• Cross border transactions typically incur additional Stripe fees between .8%-1.2% per transaction. This makes sense, as Stripe incurs additional costs for these transactions and passes the costs along to you. But it's worth noting that this does raise the effective rate that you're paying in processing fees by another 1% or so.
  • Stripe has additional products for invoicing, taxes, and other scenarios that may also result in you paying higher fees. Here's a list of those products and the associated fees.

As you can see, there's a lot more to "Stripe Fees" than 2.9% + $.30 per transaction!

So... Stripe or Paddle?

A lot of the founders that I have this conversation with say to me, "It's just crazy that Paddle takes a 5% fee on every transaction... right?"

In short, I'd say no it's not—you're paying for the convenience of not needing to deal with VAT. While I personally wouldn't want to pay a 5%-7% fee in perpetuity, I think it's completely reasonable to do so as you get your business off the ground.

As you consider this question, you also need to evaluate Stripe's alternative to Paddle—as mentioned before, an EU customer is going to get charged 1.4% + $.25€ per transaction. If Stripe's tax product is also used, that's an additional .5% per transaction—but you're still nearly 3% under what you'd be paying Paddle on a per transaction basis.

Stripe's tax product is fantastic in that it handles VAT calculation and reporting for you, you still need to actually remit your taxes. This isn't done for you as it is with a merchant of record, so you'll likely need to expend your own time or hire someone at additional costs to file your taxes. And then there's also additional Stripe fees that could be incurred aside from just their tax product, so the effective rate that you end up paying may creep up close to 5% anyways.

My hope is this post arms you with the information needed to look at what you'd actually be paying Stripe versus Paddle.

What about Outseta?

I started digging into this topic because for the past few months we've been wrestling with arguably the most difficult product decision we've had to make in Outseta's five year history. We originally set out to build Outseta largely because there wasn't any way to create subscriptions in Stripe when we started building—we set out to build the product we wanted and needed as SaaS founders ourselves!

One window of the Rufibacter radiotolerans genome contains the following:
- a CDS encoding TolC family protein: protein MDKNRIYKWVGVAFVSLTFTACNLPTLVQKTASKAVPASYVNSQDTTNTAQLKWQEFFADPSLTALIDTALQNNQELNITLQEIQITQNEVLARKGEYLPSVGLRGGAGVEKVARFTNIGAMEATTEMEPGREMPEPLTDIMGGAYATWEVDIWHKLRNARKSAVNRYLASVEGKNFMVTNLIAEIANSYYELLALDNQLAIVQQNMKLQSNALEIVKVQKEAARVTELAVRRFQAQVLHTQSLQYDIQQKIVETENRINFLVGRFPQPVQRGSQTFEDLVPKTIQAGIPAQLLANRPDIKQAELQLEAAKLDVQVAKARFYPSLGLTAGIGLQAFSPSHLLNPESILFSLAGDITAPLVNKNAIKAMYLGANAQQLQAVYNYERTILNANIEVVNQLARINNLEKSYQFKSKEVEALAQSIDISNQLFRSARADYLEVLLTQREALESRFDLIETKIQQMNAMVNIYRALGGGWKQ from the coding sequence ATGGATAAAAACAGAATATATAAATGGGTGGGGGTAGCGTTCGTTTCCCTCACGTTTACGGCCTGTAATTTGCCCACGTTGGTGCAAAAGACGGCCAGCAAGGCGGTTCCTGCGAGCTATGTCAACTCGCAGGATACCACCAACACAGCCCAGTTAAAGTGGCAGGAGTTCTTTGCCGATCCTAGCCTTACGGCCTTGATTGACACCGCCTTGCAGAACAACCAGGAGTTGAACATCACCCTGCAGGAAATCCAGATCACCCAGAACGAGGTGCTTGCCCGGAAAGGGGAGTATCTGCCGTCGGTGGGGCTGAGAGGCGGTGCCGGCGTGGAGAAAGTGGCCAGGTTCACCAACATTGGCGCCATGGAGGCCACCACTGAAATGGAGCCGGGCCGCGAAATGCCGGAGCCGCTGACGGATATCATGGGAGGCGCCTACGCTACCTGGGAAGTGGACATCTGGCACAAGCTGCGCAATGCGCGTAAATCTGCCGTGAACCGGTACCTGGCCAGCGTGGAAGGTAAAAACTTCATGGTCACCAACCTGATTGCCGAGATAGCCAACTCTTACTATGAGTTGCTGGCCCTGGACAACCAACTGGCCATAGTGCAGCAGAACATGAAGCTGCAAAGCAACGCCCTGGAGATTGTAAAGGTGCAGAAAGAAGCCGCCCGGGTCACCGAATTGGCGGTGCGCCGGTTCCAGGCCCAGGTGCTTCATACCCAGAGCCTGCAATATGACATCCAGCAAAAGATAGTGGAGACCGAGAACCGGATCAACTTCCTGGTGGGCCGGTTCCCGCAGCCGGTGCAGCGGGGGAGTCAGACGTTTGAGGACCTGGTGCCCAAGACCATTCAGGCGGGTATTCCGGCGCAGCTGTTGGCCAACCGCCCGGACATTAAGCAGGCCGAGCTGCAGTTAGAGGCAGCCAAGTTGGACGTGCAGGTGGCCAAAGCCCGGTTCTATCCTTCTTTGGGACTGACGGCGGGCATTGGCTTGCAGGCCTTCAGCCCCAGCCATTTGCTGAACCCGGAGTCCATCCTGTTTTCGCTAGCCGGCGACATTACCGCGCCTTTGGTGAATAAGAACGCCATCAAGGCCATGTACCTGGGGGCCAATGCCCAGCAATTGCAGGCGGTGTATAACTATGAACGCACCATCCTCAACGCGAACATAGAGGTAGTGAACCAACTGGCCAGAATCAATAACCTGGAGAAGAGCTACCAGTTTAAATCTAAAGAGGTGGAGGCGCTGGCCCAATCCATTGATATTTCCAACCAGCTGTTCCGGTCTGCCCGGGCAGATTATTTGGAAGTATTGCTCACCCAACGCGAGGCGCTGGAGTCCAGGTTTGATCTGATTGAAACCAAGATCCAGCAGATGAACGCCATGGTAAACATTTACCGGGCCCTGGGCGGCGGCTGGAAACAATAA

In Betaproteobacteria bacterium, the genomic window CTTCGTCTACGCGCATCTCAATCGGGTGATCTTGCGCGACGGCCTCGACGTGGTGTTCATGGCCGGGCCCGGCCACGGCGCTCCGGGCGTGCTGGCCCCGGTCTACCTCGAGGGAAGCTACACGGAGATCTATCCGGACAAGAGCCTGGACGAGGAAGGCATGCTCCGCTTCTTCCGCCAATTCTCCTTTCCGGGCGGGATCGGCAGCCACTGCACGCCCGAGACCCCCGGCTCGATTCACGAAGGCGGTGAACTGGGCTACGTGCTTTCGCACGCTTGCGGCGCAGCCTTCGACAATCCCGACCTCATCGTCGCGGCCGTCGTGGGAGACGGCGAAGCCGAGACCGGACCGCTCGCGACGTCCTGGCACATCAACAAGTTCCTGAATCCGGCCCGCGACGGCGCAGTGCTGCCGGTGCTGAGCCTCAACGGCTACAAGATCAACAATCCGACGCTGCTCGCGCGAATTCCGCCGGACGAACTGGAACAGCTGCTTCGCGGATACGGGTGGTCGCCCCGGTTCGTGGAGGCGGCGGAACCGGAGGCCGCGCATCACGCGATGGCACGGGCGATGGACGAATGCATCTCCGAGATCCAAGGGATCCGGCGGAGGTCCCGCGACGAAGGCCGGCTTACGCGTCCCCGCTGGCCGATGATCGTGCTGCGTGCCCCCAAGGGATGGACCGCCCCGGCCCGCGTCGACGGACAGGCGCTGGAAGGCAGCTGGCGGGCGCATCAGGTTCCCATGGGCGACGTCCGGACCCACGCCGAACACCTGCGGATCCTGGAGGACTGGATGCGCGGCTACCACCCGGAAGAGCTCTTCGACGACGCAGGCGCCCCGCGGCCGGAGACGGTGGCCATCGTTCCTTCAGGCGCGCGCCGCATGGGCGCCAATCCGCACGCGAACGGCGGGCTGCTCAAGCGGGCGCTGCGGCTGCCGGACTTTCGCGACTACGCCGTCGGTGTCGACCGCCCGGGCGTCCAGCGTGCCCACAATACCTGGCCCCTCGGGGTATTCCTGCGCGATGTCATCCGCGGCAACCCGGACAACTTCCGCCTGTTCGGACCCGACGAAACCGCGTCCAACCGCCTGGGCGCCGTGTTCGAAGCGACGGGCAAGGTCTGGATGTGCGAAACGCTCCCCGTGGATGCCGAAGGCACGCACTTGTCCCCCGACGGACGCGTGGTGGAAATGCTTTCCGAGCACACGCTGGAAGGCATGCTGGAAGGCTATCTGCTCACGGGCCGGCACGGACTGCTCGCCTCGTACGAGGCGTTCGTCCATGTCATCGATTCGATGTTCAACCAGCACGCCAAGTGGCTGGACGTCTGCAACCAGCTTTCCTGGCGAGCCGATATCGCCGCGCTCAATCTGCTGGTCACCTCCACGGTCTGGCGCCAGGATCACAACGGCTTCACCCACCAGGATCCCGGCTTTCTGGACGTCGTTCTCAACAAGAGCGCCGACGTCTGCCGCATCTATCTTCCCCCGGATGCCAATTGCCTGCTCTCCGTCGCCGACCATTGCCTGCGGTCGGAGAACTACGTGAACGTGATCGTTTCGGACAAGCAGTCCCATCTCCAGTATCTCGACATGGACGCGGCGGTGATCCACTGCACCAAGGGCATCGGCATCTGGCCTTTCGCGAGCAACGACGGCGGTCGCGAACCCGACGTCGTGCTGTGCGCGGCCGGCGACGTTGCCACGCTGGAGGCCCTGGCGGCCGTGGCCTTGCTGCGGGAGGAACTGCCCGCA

Stripe would start building their own subscription management and billing tools about two years after we launched Outseta, but by that point we'd already built our own subscription management and invoicing features upon which Outseta relies today. This also has it's own pros and cons.


  • We have the flexibility to offer any product types and billing scenarios we want. There are a bunch of billing scenarios that we support that Stripe doesn't, on which we win business.
  • We don't use Stripe's Billing products today, so we can offer substantial savings to our customers versus competitors that do use these products under the hood (which is the vast majority of our competitors).


  • We need to continue to maintain our own subscription management and invoicing tools.
  • There are a good number of products in Stripe's ecosystem that work "out-of-the-box" with other tools that use Stripe Billing. We can still integrate with most of these tools, but it requires more effort.

We now have a significant competitive advantage as a result of building this functionality ourselves—we don't pass the costs of Stripe Billing on to our customers as the vast majority of our competitors do. In addition, I was surprised to see how much some of our competitors are charging in addition to Stripe fees—often 2%, 3%, or 4%. Frankly, I think that's kind of nuts—we're committed to never charging more than 1%, and for our 1% fee you also get our CRM, email, help desk, and reporting tools.

And a final difference—these additional fees are almost always taken out at the point of the transaction as Application Fees. As I showed earlier, that makes it easy to miss how much you're actually paying in total fees to a membership software provider. Instead, we don't take our 1% fee out as part of the transaction—we directly bill our customers for the 1% fee each month based on their payment volume.

Honestly, this probably hurts us because we're deliberately sending our customers an invoice that shows the total payment processing fees that they're paying to Outseta. That can look like a big number but it's almost certainly substantially less than fees captured at the point of the transaction. Based on all the confusion around this topic, I'm happy that we're overtly transparent with our fees.